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Rebecca here again! With spring in the air, I am most excited about my local ice-cream parlors reopening! I wanted to write about beginning your college search and I couldn’t help comparing how the decisions you make regarding your school are similar to ordering a frozen treat! While at school, I worked as a freshman resident advisor. I know decision-making can be hard, but if you really think about what YOU want, you will have a great first year at the perfect school for you! Have any questions? Make sure to send them to me at

According to the U.S. Department of Education, there are 7,021 post-secondary title IV institutions (colleges and universities) in the United States and there are even more world-wide! That’s quite a lot of choices for a decision you will hopefully have to make one time. Can you imagine choosing one Sundae out of 7,000 possible choices that you would eat for the next four years!? Luckily, many schools offer the same basic package and this is where your personal preferences come into play. Each school, like different ice cream flavors, will have its pros and cons. I’ve broken down the college process into the steps of ordering an ice cream sundae because who doesn’t like ice cream? Creating your perfect Sundae of a school can be tricky but these few tips can help you find the school with the best harmony of flavors for you!

What Size

Being realistic about necessity and affordability

Any time you walk into an ice cream shop, you know the first thing you’ll be asked: “Small, Medium or Large?” Sorry, there aren’t any “kiddie” sizes being offered here! You’re ready to go to school on your own and become an adult! First you must decide what size school you want to attend. You may not have had a lot of choice in the size of the high school you attended, but not anymore! You now are confronted with the ability to choose where to spend the next four years. Picking can be easy if you know your likes and dislikes. Do you like the class sizes you had in high school? Would you want to attend classes that have more or fewer other students in them? Do you mind attending lectures with 100 other students? Would you feel a responsibility to attend class even if you are a number to your professor? Do you feel comfortable with a small college community? Answering these questions and being honest with yourself will already set you up with a list of your eligible schools. I put this first because I believe your decision here knocks out many choices and focuses your search for the rest of the process.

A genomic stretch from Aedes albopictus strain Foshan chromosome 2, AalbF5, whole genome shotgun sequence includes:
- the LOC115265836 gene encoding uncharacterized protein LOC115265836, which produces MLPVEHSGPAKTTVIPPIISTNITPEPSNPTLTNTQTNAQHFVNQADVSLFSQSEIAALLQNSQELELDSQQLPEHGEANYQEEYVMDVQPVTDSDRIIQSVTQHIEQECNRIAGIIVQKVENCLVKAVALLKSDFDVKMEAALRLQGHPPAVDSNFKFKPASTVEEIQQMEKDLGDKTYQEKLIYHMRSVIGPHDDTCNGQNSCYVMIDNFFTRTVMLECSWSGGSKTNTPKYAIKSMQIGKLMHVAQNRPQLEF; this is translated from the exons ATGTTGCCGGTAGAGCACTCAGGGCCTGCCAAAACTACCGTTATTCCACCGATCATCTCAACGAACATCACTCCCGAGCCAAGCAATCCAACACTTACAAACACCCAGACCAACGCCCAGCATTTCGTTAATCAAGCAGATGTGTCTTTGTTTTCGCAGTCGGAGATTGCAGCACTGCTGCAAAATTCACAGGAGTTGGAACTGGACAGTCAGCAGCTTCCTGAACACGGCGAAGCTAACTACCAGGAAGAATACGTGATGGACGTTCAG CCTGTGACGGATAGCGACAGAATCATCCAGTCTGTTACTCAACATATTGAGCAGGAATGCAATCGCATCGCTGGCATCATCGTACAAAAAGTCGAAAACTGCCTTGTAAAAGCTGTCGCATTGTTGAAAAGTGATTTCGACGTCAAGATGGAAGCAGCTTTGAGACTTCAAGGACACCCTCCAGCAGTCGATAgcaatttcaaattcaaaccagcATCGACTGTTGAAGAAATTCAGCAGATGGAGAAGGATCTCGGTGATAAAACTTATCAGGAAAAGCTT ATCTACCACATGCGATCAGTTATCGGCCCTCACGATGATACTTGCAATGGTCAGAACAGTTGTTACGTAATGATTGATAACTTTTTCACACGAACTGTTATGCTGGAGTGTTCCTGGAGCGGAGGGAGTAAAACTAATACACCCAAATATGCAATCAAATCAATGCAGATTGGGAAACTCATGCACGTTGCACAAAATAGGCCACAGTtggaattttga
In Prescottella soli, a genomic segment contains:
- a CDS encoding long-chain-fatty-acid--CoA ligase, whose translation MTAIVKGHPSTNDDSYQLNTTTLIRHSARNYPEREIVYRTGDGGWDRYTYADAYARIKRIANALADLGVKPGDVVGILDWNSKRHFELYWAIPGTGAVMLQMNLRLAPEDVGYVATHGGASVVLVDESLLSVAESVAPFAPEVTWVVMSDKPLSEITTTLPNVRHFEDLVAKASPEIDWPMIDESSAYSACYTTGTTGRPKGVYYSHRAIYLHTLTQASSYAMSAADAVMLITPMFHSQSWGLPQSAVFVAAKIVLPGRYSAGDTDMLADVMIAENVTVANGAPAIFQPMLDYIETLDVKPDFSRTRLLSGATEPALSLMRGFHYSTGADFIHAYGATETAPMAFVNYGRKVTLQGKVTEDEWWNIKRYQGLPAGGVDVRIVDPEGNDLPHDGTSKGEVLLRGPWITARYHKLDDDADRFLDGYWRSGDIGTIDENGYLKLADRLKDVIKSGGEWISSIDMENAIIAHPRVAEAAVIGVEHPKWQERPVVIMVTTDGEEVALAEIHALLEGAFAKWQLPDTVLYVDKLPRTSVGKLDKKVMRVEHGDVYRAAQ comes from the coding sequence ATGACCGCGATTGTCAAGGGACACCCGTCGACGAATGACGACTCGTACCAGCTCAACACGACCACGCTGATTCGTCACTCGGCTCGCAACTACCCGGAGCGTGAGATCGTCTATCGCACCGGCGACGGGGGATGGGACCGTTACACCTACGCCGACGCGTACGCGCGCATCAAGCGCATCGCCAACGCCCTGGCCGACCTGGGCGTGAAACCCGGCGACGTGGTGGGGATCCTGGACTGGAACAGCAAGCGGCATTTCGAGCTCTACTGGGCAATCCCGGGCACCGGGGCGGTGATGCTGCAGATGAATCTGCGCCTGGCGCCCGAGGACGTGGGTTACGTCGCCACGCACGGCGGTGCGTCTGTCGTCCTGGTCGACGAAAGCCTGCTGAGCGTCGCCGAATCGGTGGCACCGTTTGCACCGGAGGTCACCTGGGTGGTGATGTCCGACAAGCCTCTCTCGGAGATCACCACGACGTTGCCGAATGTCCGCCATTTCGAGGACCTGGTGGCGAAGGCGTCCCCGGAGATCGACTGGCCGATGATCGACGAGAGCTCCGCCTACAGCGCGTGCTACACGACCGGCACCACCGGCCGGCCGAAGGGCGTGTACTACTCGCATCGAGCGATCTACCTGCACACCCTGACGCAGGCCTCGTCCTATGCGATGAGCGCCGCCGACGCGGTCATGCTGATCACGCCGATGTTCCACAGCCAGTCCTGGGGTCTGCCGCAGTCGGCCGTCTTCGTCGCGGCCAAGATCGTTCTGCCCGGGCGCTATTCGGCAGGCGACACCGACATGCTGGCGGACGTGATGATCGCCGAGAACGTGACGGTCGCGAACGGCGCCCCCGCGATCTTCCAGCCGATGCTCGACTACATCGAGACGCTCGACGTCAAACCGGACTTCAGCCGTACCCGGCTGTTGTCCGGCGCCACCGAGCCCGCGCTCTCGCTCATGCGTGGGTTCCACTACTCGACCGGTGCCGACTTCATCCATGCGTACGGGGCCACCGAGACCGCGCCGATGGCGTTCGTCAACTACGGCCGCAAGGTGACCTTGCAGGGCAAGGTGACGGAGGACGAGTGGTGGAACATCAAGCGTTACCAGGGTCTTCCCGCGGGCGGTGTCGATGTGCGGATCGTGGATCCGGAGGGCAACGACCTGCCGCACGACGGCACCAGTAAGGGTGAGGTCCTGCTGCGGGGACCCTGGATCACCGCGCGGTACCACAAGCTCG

So, now you have a general idea of what size you want to order. But before selecting that size, you are probably going to need to check how much cash you have in your pocket! So you check out the board of prices and realize this frozen dessert is going to cost you more than you thought. Sometimes the sticker price of your school is much larger than you and/or your family is willing to commit. Barring any scholarships you are awarded, student debt after school is a major problem for graduates right now. Just as you would never want to start eating your ice cream only to find you forgot your wallet at home, you do not want to put your family in a financial situation that is overwhelming after a year and is difficult to get out of later on. Make sure you are realistic about what you can afford at this time. Maybe two years at a community college would help you better afford your dream school when you transfer. Perhaps in-state tuition would put less stress on your bank account than an out-of-state one. Consider if you only need a two year to begin your dream job or advance to the position you want within your career. Talk with your parents and decide on a range of prices you are comfortable with. This does not mean you should not take a chance on a higher priced school, because you may receive enough aid to afford it. Just make sure you know what your family will consider to be “enough”.

Great! Now that you have a general idea about the size you want and can afford, your on your way to ordering the best Sundae ever! but you are not close to done yet! Check back soon for a discussion about your next choices! Hopefully making these decisions can help get you started on your college application process!

buy propecia generic U.S. Department of Education, National Center for Education Statistics. (2013). Digest of Education Statistics, 2012 (NCES 2014-015),Chapter 2.,

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Hi! My name is Rebecca and I am currently working with the College Advice Guy. I graduated college in May 2013 with a Bachelor of Science degree. I thought that touring was the best part of the whole selection process, and I hope you will too! Here are some tips I figured out along the way! Have any questions? Make sure to send them to me at